HUME: I think there's something to that. I mean, since when is it the job of a sports league to police the private conduct, and in these cases misconduct, of the players off the field, outside the realm of football. This is something relatively new. Now, obviously the league and its individual teams have a reputation to protect and brands to protect. So, my sense about this is, what will come -- this will come down to the sponsors. When the sponsors start to bail in large numbers and you're seeing a trickle of it already, things change. Look what happened with the Vikings this week. They reinstated Adrian Peterson saying, you know, that they needed to await due process. Then the sponsors, including the Radisson Hotels, which was spoke of its commitment to the safety of children, weighed in and withdrew sponsorship, and virtually overnight the Vikings reversed themselves and took Peterson off the roster. So that's where I think you need to look to see the outcome of this. For Goodell and the league.

WALLACE: The National Organization for Women, which had called for Goodell's response, was rather resignation, was not the least bit persuaded by his news conference Friday. They continue to call for it, say that he failed to show that he's deeply committed to dealing with these issues of domestic violence, and Julie, I was curious to see that the White House also weighed on this, an official saying how deeply troubling the situation is.

PACE: Yeah, absolutely. This is actually one of those situations where I would like to hear from the president on this. He is a sports fan. He is someone who has brought athletes in to the White House for events. Used them to promote policies. He's also the father of two daughters. He sees women politically as a group that's very viable for him. So, I would be interested to hear what he has to say. But I think the fact that this gets to the level of the White House shows just how broad the concern is, how widespread this story has become and I think the NFL is going to have to do something a bit more than a Friday afternoon press conference to get ahead of this.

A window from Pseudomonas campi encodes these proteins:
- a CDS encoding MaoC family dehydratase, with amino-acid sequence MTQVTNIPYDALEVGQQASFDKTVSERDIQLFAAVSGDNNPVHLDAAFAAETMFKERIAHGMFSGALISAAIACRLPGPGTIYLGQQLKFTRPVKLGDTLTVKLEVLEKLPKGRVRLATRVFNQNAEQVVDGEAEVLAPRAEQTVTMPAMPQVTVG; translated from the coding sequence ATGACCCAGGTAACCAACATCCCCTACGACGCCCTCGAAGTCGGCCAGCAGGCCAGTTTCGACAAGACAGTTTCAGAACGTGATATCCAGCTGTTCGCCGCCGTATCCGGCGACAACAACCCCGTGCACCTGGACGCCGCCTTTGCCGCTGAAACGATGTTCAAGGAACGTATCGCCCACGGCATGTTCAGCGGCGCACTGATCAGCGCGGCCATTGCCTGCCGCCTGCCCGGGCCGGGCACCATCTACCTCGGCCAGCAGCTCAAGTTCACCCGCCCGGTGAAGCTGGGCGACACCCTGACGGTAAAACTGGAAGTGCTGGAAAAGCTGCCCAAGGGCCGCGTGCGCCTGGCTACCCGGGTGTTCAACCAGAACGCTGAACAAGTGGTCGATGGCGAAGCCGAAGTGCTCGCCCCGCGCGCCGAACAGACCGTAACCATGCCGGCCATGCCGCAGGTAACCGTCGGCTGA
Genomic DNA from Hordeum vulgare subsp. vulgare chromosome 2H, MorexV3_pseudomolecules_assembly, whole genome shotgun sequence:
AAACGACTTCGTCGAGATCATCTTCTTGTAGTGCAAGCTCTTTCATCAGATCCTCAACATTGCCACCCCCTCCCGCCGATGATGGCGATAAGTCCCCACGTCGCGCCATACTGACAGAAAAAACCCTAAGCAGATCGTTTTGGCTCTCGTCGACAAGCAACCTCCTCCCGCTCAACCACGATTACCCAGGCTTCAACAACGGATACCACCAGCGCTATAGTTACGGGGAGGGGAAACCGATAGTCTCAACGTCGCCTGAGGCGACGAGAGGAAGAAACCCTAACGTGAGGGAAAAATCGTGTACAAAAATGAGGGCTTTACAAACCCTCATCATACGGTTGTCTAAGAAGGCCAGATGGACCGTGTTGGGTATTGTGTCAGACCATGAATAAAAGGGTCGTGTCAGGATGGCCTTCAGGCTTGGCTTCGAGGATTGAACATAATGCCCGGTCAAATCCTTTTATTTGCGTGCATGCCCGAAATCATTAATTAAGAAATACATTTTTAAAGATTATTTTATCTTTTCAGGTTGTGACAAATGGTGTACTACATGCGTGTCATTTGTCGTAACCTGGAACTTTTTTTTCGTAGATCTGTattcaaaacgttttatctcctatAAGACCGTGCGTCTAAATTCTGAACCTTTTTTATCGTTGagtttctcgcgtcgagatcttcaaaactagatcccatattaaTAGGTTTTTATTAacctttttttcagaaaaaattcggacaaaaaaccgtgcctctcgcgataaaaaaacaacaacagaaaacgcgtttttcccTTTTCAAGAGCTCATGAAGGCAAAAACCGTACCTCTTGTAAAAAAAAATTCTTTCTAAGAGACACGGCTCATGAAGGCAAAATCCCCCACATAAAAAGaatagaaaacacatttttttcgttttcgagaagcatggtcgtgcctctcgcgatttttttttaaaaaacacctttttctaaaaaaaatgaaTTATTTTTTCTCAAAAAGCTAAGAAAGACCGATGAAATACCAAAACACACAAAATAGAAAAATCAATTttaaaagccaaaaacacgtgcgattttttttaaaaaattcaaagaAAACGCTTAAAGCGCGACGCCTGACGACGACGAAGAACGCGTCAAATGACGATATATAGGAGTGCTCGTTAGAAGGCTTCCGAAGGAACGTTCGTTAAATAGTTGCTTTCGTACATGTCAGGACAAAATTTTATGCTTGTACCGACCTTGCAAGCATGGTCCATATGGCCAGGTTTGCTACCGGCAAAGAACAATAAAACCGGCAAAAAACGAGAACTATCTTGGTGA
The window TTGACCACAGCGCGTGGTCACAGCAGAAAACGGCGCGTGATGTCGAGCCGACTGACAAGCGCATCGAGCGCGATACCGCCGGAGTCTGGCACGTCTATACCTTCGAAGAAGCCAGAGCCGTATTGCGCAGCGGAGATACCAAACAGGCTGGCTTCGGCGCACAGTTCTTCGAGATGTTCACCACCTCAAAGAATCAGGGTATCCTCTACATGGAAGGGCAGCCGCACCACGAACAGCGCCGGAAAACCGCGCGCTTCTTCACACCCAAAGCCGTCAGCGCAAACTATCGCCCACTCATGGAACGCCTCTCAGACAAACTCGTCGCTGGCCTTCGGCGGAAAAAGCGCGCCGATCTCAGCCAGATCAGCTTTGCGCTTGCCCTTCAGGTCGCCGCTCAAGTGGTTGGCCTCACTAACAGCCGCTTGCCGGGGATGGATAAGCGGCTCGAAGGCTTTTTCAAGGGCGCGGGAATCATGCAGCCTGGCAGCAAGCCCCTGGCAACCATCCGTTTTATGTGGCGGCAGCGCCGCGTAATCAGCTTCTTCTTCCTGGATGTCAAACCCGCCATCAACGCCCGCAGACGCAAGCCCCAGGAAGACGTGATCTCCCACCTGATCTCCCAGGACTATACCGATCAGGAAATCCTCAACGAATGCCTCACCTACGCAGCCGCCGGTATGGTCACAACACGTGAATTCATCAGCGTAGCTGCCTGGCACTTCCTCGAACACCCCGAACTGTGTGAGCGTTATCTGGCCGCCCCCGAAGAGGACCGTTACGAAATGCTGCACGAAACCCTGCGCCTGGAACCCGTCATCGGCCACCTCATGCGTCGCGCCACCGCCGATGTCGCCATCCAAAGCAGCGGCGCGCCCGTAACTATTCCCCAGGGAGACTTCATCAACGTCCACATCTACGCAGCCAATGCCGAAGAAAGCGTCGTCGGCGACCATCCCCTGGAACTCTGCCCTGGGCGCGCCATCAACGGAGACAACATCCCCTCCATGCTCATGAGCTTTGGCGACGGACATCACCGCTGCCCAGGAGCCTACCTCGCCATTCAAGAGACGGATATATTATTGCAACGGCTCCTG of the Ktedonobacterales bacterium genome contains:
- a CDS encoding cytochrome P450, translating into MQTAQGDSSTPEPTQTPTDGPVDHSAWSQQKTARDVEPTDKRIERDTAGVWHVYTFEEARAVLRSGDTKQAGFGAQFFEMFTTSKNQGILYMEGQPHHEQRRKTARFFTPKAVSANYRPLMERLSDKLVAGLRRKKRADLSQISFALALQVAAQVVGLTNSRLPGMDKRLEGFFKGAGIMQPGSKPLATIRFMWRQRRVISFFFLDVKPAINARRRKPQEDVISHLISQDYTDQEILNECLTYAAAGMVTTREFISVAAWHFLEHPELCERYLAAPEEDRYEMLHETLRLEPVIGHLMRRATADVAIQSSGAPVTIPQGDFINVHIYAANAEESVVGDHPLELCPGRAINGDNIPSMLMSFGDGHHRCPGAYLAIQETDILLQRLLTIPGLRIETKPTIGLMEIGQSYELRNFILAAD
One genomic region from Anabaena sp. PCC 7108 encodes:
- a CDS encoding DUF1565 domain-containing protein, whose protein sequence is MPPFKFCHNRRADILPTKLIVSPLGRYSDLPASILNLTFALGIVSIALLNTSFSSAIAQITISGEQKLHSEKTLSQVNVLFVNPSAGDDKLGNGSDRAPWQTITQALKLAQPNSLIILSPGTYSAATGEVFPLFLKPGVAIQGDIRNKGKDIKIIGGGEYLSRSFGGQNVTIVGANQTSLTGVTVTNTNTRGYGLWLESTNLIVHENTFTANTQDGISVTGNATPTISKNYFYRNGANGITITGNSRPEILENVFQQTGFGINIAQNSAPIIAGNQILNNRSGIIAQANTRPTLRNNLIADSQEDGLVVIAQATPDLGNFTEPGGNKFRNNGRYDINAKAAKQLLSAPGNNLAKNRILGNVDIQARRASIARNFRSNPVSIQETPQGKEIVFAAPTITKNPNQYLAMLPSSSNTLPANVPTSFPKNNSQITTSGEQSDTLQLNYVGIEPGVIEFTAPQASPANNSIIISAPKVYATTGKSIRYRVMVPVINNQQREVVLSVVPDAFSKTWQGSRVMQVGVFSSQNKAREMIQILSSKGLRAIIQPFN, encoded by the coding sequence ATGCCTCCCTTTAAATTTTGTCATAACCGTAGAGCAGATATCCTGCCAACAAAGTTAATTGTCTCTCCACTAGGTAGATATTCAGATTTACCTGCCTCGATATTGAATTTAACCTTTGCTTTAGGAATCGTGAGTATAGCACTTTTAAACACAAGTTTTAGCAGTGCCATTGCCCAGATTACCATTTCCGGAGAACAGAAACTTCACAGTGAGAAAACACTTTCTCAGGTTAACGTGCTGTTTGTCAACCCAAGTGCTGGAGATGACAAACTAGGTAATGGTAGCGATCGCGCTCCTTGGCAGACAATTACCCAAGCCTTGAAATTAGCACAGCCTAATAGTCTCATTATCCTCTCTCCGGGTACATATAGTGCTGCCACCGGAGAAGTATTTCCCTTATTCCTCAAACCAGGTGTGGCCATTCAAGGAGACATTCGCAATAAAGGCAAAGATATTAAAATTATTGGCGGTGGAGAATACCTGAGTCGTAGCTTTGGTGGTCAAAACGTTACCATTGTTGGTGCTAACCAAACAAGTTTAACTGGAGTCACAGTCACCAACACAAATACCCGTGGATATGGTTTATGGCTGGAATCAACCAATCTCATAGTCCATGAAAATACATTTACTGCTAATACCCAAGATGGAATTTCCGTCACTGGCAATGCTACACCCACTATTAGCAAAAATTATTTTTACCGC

WALLACE: One thing Goodell did in his Friday afternoon press conference was to express remorse repeatedly. Take a look.


GOODELL: At our best the NFL sets an example that makes a positive difference. Unfortunately, over the past several weeks we have seen all too much of the NFL doing wrong. That starts with me.


WALLACE: George, you're close to the baseball commissioner, to the -- to MLB. How do you think Goodell has handled this? And your sense of this, does he survive?

WILL: He will survive. He's handled it terribly and it doesn't matter. Because we're in the kind of highly stylized indignation sweepstakes at this point where everyone commits sociology in all directions saying the players are made violent by this, and colleague experience and all of this stuff goes on and on. The fact is, Anheuser-Busch tells us it's disappointed. Anheuser-Busch spends $200 million a year on the NFL. Last week's three most viewed television programs were Sunday Night Football, Thursday Night Football and Monday Night Football and money talks and it will continue to talk, and this will pass over and football will go on its merry way. I happen to believe the problem with football is football, which is to say it is merchandising consciously violence. And some of it spills over.